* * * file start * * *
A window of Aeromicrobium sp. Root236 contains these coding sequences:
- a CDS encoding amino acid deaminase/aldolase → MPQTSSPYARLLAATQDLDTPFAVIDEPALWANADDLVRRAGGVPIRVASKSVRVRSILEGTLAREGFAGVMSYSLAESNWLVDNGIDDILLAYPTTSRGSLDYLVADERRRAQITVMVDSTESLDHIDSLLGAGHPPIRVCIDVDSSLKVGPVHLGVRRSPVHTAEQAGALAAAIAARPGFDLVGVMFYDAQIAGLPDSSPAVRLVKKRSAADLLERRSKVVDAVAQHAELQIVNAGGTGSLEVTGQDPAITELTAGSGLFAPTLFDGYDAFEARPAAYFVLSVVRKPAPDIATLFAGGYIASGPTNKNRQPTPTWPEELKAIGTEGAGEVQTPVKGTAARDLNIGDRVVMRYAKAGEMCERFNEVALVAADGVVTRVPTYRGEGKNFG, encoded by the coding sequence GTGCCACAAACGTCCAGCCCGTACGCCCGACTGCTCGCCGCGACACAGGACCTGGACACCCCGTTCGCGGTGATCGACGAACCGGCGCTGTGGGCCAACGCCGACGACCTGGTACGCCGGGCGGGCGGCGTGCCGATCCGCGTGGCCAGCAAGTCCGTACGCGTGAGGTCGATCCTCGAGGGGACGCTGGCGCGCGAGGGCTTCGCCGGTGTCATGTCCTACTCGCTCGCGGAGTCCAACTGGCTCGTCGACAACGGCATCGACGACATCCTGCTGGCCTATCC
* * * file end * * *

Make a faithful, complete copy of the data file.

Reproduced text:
A window of Aeromicrobium sp. Root236 contains these coding sequences:
- a CDS encoding amino acid deaminase/aldolase → MPQTSSPYARLLAATQDLDTPFAVIDEPALWANADDLVRRAGGVPIRVASKSVRVRSILEGTLAREGFAGVMSYSLAESNWLVDNGIDDILLAYPTTSRGSLDYLVADERRRAQITVMVDSTESLDHIDSLLGAGHPPIRVCIDVDSSLKVGPVHLGVRRSPVHTAEQAGALAAAIAARPGFDLVGVMFYDAQIAGLPDSSPAVRLVKKRSAADLLERRSKVVDAVAQHAELQIVNAGGTGSLEVTGQDPAITELTAGSGLFAPTLFDGYDAFEARPAAYFVLSVVRKPAPDIATLFAGGYIASGPTNKNRQPTPTWPEELKAIGTEGAGEVQTPVKGTAARDLNIGDRVVMRYAKAGEMCERFNEVALVAADGVVTRVPTYRGEGKNFG, encoded by the coding sequence GTGCCACAAACGTCCAGCCCGTACGCCCGACTGCTCGCCGCGACACAGGACCTGGACACCCCGTTCGCGGTGATCGACGAACCGGCGCTGTGGGCCAACGCCGACGACCTGGTACGCCGGGCGGGCGGCGTGCCGATCCGCGTGGCCAGCAAGTCCGTACGCGTGAGGTCGATCCTCGAGGGGACGCTGGCGCGCGAGGGCTTCGCCGGTGTCATGTCCTACTCGCTCGCGGAGTCCAACTGGCTCGTCGACAACGGCATCGACGACATCCTGCTGGCCTATCC